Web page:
The Dutch gambling regulator, Kansspelautoriteit (KSA), issued a press release on Monday, September 26, alerting the public that the Centraal Register Uitsluiting Kansspelen (Cruks), the Netherlands‘ self-exclusion system, recently stopped some of its activities. Cruks had to momentarily cease taking new registrants because of a problem with its online identification system, DigiD.
“Due to a malfunction with DigiD, it is currently not possible to register in Cruks, to consult your registration or to change your registration,” the press release read.
According to the KSA, the problem with the ID system is scheduled to be fixed by Wednesday, September 28. In the meantime, licensed casino operators and other gambling outlets in the country are able to conduct verifications to determine whether or not customers are enrolled with Cruks.
By registering with Cruks, gamblers have the ability to self-exclude from gambling at casinos in the Netherlands, both online and offline. Individuals who enrol have the option of setting a baseline self-exclusion duration of six months and a maximum self-exclusion time of 99 years.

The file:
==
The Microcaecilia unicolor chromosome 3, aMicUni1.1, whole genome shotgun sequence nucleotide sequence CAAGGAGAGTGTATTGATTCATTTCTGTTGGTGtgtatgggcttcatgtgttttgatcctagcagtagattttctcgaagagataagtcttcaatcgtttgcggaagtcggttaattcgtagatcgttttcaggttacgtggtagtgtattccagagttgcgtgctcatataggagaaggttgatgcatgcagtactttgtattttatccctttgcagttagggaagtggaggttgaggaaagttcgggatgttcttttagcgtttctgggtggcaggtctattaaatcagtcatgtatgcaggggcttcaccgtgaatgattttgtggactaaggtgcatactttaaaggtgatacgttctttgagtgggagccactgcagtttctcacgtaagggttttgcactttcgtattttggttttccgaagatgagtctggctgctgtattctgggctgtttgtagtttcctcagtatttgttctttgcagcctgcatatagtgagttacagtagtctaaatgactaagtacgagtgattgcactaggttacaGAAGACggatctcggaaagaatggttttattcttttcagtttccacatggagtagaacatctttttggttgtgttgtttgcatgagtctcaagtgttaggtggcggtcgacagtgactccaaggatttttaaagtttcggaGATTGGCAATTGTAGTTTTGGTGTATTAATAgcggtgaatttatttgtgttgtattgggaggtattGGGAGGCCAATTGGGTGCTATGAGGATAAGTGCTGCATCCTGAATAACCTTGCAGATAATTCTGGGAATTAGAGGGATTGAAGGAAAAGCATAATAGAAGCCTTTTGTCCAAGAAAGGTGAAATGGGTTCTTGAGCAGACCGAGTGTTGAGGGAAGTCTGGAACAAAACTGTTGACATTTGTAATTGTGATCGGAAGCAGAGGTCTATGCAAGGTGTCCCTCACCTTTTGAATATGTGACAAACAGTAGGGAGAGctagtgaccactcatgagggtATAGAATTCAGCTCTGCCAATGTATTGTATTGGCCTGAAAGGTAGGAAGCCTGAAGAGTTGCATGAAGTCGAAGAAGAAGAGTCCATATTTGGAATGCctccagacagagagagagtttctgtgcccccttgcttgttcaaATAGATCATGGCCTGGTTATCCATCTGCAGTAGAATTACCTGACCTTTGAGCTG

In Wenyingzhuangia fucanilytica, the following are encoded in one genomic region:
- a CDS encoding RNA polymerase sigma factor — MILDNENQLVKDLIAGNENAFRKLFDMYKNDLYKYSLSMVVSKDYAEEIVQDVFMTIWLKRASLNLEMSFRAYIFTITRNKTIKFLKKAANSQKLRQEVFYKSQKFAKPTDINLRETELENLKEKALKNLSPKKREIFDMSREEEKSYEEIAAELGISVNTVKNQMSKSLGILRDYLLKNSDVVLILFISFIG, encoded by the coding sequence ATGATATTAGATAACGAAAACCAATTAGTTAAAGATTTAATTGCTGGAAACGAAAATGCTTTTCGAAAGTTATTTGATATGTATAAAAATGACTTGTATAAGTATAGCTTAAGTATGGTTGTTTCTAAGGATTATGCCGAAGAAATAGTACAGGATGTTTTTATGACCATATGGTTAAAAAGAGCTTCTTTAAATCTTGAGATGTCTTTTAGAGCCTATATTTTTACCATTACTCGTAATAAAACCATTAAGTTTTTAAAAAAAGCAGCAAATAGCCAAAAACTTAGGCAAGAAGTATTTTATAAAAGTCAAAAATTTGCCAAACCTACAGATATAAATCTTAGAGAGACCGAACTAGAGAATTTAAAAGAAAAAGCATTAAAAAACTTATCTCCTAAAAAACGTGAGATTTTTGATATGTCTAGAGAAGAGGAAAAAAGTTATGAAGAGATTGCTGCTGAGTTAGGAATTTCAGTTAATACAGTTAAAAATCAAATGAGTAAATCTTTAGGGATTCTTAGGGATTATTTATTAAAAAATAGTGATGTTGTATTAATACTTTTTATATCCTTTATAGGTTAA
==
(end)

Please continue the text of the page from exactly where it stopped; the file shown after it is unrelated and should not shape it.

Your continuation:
Cruks also facilitates involuntarily exclusion, whereby a problem gambler can be registered without their consent by a spouse, close relative, employer, or acquaintance. A certified online gambling operator can also make a demand for the involuntary exclusion of a player.
The Netherlands’ gambling self-exclusion register became operational on October 1, 2021, at the same time as the introduction of the Remote Gambling Act. It now has more than 20,000 registered members.
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